Photographer Joel Sternfeld’s ‘First Pictures,’ at Luhring Augustine, offers a straight, stark gaze at Americans in the '70s

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Joel Sternfeld, New Jersey, (#17), May/June 1980 (©Joel Sternfeld)
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In the main gallery at Luhring Augustine, there’s a photograph of a dark-haired woman lying in the grass. With her back to the viewer, she gazes into the distance at a building. Though the picture was taken in 1980, and the building bears a “SEARS” logo, the photograph more than closely resembles Andrew Wyeth’s painting Christina’s World (1948)—Wyeth’s most famous work—of a young woman lying in a field looking up at a farmhouse and barn. The image, New Jersey (#3) by Joel Sternfeld, is in a section of the gallery titled “At the Mall, New Jersey.” The photos around it are portraits of shoppers holding items they’ve purchased (a Miss Piggy notebook, a 45, toy makeup, a cannoli) and wearing youthful smiles or looks bordering on exhaustion.

“At the Mall, New Jersey” is one of four sections in the exhibit “First Pictures” (up through February 4). A documentary photographer born in New York in 1944, Sternfeld first came to the attention of the public in 1987 with the publication of American Prospects, a document of American culture during the ‘70s and ‘80s that he developed on desultory road trips around the country. He has also trained his lens on utopian communities (in 2008’s Sweet Earth: Experimental Utopias in America), a defunct New York railway (in 2001’s Walking The High Line), and the in-between  places and faces of suburban America (in Stranger Passing, the 2001 follow-up to the his breakthroug 1987 book, American Prospects). “First Pictures,” which is also documented in a book, presents Sternfeld’s earliest work, taken between 1971 and 1980, much of which has never been exhibited.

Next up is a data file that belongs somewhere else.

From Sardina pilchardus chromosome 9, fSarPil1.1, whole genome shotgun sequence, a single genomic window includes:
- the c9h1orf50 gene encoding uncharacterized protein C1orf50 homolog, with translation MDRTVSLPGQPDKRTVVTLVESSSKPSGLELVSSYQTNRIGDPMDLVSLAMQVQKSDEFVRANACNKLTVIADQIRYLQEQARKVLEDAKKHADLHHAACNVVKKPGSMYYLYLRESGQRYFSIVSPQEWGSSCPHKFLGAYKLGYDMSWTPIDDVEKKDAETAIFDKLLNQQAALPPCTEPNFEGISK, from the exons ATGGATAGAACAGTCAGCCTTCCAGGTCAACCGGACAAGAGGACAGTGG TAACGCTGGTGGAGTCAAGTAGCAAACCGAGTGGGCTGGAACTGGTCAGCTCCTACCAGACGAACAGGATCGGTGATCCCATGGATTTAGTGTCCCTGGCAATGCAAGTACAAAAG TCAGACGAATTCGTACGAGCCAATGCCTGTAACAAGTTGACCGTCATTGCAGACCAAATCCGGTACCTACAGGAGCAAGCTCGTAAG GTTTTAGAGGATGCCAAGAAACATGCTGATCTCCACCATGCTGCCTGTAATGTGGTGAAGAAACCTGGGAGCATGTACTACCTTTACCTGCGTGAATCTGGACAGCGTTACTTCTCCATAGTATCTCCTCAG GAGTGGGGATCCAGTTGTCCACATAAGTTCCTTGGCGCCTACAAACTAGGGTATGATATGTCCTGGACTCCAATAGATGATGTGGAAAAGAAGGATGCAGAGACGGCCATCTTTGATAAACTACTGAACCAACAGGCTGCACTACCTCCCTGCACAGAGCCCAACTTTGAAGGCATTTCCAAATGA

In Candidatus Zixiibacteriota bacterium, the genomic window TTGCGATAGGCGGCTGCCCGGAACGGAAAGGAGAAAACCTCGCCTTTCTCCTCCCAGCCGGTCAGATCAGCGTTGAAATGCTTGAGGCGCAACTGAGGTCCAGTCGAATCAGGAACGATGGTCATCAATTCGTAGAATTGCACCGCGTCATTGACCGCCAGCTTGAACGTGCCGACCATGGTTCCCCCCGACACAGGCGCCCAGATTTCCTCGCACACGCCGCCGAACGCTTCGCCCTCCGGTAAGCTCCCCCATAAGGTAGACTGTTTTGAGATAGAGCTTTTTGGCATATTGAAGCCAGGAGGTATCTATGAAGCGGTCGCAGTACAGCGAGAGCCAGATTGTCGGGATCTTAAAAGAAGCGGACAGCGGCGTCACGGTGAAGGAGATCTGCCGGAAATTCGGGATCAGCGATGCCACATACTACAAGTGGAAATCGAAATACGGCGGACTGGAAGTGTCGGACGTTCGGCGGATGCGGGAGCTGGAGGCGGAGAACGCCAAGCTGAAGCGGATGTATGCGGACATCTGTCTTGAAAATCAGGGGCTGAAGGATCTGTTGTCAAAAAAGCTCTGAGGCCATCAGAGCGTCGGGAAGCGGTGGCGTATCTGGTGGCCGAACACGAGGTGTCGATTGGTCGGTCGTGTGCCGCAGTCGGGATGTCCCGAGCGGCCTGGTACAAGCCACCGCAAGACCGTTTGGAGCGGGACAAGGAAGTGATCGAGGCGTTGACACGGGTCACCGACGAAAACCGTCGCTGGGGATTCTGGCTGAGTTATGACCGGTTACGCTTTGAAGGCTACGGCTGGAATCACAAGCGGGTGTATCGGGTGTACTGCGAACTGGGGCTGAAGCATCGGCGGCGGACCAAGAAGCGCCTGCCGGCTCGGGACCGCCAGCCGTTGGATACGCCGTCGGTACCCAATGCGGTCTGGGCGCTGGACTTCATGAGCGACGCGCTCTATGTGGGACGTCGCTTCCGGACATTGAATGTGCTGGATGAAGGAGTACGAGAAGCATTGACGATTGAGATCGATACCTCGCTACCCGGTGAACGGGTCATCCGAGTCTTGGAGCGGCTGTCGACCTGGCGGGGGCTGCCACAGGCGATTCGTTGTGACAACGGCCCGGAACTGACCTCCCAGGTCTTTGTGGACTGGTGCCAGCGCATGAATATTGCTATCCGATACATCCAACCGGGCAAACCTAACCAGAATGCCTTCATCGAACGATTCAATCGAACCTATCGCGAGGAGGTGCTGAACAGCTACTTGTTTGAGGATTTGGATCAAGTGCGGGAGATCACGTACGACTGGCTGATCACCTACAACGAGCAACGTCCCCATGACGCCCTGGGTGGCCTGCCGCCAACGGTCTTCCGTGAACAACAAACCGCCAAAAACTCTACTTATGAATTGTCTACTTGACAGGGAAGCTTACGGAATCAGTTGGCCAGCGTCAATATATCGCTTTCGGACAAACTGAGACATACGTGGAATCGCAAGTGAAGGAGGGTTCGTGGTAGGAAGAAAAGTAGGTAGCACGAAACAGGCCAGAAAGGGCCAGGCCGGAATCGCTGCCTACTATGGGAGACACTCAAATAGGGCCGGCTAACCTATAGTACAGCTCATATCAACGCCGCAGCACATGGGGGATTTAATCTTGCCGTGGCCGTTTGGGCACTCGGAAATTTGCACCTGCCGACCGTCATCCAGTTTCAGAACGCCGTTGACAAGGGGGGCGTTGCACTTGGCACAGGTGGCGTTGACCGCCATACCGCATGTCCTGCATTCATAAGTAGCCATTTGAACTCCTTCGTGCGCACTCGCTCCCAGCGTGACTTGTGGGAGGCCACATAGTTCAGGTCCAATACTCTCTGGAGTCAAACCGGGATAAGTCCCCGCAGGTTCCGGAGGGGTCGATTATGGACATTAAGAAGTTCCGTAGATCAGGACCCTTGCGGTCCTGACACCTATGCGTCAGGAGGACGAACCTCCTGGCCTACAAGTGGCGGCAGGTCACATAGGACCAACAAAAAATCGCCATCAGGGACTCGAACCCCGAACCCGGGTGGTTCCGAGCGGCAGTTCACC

Because he works in large-format color images, and has set a new precedent for clarity, satire, and sociological investigation, Sternfeld has often been compared with Gregory Crewdson and Jeff Wall. Yet while Crewdson and Wall make a tremendous effort—through elaborate sets and productions—to create fictional tableaux, and to distance themselves from the photographic tradition of “capturing a moment,” Sternfeld works very much with the photographic conventions of Robert Frank and Dorothea Lange while still managing to build a similar narrative tension and mystery that give his photographs the look and feel of being exceedingly worked-over, even posed.

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Unlike his earlier large-scale works, the images in “First Pictures” are presented in humble size (8 ½ x 12 ¾). They’re neatly arranged in one nearly continuous eye-level row that snakes its way through the gallery, from one section to the next beginning with “Nag’s Head” (1975), a document of Sternfeld’s summer spent at the beach town in North Carolina with that name; through “At the Mall, New Jersey” (1980); “Rush Hour “(1976), dramatic portraits taken in the streets of New York and Chicago during the Bicentennial celebrations; and “Happy Anniversary Sweetie Face!,” the most eye-catching set of images, taken during sporadic road trips Sternfeld took through the country, stopping in places from Green Valley, Arizona to Lynchburg, Virginia. While all the sections illustrate the young artist’s development, the last really set the foundation for Sternfeld’s breakthrough, American Prospects.